How to Plan your Flight With a Child with Autism
Taking a flight for business or leisure or to visit family can be quite overwhelming for most people particularly when traveling with an autistic kid. Airlines and airports are filled with all sorts of triggers, you know the loud announcements, bright lights, security checkpoints, crowded places to mention but a few. These are things that can easily escalate a situation to a full-blown anxiety attack for an autistic child. But then again there are measures you can take as a parent to help mitigate the situation and fly successfully and peacefully with your baby. Here are a few basic tips put together for you to get you started into preparing for and travelling with a child with autism. The following are some of the measures most parents have had a huge success with when it comes to flying with children with autism. Here are more or less effective strategies you can implement to get you started in the process.
To get you started, how about you ensure the flight is as short as possible? It would even be best if you could find the right route that has zero stop overs along the journey. We all know just how boring the stop overs can be when on a long flight. When you take a long flight, it means you will minimize the two worst experiences for an autistic person during flight: takeoff and landing. See, the turbulence that comes with landing and takeoff can trigger a very bad anxiety attack on a child with autism. No doubt you may not have much control over the turbulence, but then cutting down on multiple stop overs can save the day.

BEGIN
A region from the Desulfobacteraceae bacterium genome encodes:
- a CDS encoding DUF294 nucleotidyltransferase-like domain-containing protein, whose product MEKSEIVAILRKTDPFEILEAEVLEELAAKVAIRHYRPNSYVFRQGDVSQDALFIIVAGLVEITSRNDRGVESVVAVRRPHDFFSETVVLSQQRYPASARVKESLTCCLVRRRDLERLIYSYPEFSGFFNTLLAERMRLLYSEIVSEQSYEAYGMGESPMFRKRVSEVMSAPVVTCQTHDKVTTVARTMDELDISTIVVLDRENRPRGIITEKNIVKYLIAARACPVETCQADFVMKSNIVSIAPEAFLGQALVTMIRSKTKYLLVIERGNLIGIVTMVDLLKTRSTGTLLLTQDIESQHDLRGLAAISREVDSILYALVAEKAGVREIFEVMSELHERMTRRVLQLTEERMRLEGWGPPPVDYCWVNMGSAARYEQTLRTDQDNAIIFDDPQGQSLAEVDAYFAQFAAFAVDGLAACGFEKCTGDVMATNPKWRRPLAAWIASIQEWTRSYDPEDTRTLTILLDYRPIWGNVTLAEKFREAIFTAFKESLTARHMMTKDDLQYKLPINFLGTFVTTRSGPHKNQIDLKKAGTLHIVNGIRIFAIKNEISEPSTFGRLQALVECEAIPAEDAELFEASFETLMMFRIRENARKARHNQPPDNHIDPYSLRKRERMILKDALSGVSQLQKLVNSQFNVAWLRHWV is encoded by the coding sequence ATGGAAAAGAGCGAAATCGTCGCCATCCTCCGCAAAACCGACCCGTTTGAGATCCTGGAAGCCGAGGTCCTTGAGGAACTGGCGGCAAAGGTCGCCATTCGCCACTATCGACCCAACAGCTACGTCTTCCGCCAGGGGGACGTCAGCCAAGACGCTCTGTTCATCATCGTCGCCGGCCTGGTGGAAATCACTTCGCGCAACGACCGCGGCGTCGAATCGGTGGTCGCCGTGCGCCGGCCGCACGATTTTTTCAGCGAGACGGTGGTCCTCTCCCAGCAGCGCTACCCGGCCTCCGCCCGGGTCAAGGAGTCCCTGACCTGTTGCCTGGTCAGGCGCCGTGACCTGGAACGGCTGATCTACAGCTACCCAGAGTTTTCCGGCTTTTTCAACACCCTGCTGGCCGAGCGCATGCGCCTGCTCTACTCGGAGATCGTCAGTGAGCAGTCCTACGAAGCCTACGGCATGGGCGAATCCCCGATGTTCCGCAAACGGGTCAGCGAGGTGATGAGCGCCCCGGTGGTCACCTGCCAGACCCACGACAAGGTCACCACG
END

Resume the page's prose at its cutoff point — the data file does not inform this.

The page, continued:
The second important part when planning to fly with an autistic child is to help them prepare. This way, you will be helping them control their anxiety e.g. by helping pack their own backpack. Ensure they pack calming objects which they can have on their carryon bag, carry some earplugs or noise cancelling headphones, and don’t forget to include chewing gum on the package. We all know how effective chewing gum is when looking to ease ear pain as the altitudes start to change. It might also be in your best interest to pack non-technology items. There will be a point during the flight when all technology will need to be shut down so its good to have the child mentally prepared for the shut-down. Of course, this is best achieved through non-technology items that your autistic child has associated with emotional stability and calming effects in the past. Last but not least, ensure you are constantly giving out positive words of affirmation to your autistic child all the time.